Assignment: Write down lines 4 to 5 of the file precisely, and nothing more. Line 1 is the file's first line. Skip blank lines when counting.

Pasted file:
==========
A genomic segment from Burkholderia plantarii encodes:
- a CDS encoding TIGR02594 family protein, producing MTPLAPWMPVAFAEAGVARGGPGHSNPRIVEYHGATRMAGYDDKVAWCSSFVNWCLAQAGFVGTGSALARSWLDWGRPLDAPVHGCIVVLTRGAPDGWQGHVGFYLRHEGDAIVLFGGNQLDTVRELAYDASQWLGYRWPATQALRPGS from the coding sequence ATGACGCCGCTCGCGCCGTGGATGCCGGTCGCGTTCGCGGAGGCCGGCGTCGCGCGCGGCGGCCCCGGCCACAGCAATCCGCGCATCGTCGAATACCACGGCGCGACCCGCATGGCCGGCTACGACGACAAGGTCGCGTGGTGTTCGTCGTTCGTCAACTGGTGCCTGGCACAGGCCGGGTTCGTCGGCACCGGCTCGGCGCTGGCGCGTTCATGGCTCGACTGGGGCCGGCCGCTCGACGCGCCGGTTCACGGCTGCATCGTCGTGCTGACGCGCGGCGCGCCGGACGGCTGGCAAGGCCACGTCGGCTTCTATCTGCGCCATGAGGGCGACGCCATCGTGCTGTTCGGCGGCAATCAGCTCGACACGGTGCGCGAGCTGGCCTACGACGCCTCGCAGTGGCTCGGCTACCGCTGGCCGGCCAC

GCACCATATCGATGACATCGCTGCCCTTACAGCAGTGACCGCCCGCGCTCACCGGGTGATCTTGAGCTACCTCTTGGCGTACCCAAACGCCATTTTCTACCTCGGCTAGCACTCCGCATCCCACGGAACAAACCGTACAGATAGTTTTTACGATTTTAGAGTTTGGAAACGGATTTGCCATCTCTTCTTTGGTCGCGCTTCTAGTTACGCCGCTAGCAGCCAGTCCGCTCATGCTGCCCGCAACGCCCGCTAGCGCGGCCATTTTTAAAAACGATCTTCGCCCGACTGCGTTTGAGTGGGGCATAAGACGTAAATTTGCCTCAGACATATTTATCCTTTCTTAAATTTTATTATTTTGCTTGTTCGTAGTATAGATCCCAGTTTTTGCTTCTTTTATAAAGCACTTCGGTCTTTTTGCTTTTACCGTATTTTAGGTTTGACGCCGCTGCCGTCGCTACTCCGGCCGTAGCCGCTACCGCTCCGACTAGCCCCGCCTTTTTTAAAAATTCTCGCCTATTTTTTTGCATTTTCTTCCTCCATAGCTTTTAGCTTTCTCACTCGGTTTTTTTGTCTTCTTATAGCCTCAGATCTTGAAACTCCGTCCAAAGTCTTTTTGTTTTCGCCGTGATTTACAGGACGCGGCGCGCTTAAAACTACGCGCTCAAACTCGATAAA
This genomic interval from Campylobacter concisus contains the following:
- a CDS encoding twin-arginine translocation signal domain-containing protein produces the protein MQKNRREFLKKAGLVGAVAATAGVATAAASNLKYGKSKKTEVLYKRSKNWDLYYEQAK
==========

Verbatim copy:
This genomic interval from Campylobacter concisus contains the following:
- a CDS encoding twin-arginine translocation signal domain-containing protein produces the protein MQKNRREFLKKAGLVGAVAATAGVATAAASNLKYGKSKKTEVLYKRSKNWDLYYEQAK